Part of the Prosight Success approach is the need to sell glasses well, maximize profits, and to diversify the products/services you offer. In the landscape of eye care, and with the proliferation of competition, practices don’t have the option of ignoring these basic business precepts.
But this truth remains: none of those strategies matter unless you are an excellent eye care provider.
I once worked with a practice that had their procedures down. Their front desk checked in patients with efficiency. The techs worked up the patients with care. The optical was full of skilled salespeople who met their patients’ ocular and fashion needs. All the procedures for success were in place.
And they were losing money every month.
Why? Simple. Their doctors weren’t good doctors. Oh, don’t get me wrong. They knew eyeballs in and out. They were good clinicians, but their demeanor and practices indicated that they had just quit caring about their patients.
For example, they showed up only once the first patient was seated. They left the second the last patient was done. Their conversations with their patients were minimal. They didn’t make efforts to be relational. It appeared as if their goal was to get the patient out of the chair and into the optical as fast as possible. As a result, patients were losing loyalty and affection for their practice.
What causes this approach? Why would any eye care provider lose the personal touch that is essential for eye “care”?
Sometimes, the pressure from ownership is to see so many patients, personal interaction is nearly impossible.
Sometimes, eye care providers succumb to the temptation of profits over patients.
Sometimes, there is no accountability for the doctors that enables them to be personal day in and day out.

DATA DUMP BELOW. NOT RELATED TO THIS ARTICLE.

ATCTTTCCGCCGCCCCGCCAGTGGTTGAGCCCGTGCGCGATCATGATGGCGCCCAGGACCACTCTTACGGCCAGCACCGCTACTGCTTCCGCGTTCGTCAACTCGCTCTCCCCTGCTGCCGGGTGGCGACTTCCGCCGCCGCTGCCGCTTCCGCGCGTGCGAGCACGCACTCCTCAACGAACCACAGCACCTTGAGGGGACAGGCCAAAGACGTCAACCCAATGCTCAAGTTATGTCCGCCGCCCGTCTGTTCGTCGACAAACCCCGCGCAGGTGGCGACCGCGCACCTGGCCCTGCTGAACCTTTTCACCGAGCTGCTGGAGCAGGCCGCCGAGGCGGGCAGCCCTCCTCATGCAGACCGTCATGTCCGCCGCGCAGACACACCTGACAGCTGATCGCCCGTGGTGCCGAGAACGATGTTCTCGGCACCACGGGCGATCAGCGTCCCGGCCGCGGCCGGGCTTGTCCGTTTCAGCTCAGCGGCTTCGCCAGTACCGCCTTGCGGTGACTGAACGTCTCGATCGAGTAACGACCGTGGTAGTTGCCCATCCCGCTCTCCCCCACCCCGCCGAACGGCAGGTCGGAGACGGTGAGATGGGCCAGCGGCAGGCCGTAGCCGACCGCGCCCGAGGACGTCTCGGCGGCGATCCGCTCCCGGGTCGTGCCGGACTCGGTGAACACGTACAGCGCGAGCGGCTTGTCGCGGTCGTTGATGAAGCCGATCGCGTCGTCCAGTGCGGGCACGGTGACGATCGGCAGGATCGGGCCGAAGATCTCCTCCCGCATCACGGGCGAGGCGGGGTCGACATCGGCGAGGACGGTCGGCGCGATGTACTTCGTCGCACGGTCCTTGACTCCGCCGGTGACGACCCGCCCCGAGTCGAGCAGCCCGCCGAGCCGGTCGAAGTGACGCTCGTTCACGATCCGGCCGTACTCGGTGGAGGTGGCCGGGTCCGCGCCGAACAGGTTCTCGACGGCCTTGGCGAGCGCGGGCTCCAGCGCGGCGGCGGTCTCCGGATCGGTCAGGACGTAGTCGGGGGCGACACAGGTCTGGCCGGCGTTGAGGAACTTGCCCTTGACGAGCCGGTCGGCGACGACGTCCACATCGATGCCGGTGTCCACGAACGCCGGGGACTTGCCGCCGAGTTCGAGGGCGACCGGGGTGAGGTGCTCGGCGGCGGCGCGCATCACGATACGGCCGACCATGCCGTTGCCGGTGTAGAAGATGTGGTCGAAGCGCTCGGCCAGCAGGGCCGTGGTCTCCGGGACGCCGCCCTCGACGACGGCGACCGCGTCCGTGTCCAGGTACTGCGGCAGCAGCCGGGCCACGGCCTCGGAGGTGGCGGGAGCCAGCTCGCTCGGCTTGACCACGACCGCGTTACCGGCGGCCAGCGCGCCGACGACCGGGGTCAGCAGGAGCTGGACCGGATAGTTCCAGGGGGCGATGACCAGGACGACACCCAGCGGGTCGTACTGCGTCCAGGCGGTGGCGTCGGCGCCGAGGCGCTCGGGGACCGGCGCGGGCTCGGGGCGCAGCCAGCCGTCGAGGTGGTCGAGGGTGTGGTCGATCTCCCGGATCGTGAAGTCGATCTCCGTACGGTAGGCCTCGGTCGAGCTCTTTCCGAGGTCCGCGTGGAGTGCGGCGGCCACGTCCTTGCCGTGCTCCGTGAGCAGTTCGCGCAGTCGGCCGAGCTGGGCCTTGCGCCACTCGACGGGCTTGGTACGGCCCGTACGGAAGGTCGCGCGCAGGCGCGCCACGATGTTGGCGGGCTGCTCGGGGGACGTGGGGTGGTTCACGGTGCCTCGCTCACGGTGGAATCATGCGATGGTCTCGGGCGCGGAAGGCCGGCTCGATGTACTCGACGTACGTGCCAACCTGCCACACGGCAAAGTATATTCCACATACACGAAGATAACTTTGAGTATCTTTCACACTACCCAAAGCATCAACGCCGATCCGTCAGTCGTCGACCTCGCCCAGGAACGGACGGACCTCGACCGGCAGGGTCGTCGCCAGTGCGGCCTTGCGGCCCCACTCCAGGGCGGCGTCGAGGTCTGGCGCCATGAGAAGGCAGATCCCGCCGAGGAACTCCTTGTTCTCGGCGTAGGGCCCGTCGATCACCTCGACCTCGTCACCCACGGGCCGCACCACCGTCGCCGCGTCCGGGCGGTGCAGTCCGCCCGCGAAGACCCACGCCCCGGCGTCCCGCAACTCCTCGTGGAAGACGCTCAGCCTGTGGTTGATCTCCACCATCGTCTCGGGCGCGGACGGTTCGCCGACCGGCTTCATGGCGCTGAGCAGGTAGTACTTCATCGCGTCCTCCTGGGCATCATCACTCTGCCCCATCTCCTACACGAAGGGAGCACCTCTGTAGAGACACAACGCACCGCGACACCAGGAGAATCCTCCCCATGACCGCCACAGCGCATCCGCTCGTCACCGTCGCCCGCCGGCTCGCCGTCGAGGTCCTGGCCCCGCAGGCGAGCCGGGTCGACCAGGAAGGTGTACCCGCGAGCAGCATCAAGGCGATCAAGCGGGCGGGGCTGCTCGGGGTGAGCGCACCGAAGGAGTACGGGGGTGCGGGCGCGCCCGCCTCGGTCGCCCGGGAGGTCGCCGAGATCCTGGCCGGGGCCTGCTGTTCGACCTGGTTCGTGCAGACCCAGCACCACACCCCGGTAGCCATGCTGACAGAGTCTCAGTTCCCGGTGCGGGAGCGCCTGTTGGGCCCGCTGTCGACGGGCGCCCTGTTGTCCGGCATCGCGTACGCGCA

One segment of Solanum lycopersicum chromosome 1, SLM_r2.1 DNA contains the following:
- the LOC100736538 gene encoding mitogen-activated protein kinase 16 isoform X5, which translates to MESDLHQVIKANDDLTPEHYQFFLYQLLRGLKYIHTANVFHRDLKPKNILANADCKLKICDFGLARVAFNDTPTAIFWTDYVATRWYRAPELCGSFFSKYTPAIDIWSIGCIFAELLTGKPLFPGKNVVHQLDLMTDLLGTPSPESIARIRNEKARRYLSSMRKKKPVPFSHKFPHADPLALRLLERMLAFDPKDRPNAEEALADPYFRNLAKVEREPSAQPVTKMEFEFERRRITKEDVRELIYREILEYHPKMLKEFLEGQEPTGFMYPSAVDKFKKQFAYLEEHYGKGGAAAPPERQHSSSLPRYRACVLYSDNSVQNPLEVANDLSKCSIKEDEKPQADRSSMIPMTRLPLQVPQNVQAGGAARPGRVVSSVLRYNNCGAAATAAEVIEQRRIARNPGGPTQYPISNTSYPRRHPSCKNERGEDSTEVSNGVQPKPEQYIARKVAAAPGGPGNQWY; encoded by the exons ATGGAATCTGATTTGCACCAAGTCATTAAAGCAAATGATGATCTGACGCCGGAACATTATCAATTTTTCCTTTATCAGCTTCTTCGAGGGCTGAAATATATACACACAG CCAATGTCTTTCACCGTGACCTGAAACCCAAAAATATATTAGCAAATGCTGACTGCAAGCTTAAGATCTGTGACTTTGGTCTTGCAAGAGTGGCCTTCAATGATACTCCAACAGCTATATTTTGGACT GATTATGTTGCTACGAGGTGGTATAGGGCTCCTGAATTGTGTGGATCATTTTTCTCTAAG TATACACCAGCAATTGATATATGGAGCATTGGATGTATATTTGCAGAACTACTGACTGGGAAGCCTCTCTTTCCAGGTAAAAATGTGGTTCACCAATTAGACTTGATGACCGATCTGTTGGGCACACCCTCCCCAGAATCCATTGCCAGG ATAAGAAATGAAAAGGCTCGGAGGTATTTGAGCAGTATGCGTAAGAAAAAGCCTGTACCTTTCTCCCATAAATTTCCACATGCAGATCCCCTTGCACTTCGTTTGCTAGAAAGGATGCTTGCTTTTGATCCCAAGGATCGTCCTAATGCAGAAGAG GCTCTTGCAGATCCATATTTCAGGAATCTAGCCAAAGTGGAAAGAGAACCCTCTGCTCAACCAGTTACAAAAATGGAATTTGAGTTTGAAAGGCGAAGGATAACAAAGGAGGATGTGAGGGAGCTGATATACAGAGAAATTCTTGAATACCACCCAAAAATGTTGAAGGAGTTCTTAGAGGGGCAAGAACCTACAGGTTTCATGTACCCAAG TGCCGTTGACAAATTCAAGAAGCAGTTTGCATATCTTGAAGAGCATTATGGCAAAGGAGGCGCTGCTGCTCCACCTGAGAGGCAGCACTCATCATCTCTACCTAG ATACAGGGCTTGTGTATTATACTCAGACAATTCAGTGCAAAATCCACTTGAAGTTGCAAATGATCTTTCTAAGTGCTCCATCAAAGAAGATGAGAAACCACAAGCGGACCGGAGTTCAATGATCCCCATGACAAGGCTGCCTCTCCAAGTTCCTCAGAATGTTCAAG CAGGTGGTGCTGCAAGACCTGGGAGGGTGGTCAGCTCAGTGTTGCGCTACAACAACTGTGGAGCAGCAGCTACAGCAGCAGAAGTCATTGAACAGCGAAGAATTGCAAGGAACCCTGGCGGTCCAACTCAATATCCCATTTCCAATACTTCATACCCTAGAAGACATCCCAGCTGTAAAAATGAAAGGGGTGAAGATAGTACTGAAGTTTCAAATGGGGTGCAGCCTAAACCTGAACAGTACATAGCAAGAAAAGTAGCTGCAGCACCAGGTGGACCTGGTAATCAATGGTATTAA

Honestly, there are innumerable reasons why this happens. There is, however, only one thing that is going to change it. Each doctor has to purpose to make a change. They have to determine for themselves that they are going to care for their patients’ eyes and their person.
What else can make a change? Mentorship is an avenue. Bringing in a consultant to refocus the practice is another. No matter the approach, and no matter the present profit, if eye care providers don’t care for their patients’ person, their practices will suffer in the long run. Take action before that is you.
If you would like input on these things or would like to talk about practice and personal consulting, please contact us at ProSight Success. We have been in the marketing business for 20 years, and we would be glad to help you. Just email Gordon at firstname.lastname@example.org, and you can get started.
Gordon Duncan is the CEO/Consultant of ProSight Success and has trained employees for nearly 20 years.
ProSight Success has several tools to help you with all of this. Our international bestseller, Practice Progress, goes deep into the philosophies above. You can find the paperback at Amazon.
However, your best value is the full 7 Step, 7 Book ProSight Success System. We offer it in 3 formats:
Digital ProSight Success System
Paperback ProSight Success System
And our best value: the ProSight Success Workbook that includes a digital copy and a free hour of consulting.
Of course, Gordon Duncan, our CEO, is also available for private consulting. Email him at email@example.com.
Gordon Duncan is an award-winning educator, salesman, teacher, manager, and writer. He has taught in the public school system, lobbied for school's accreditation, managed eye clinics, led sales' teams, and also publishes books on theology, church, and culture.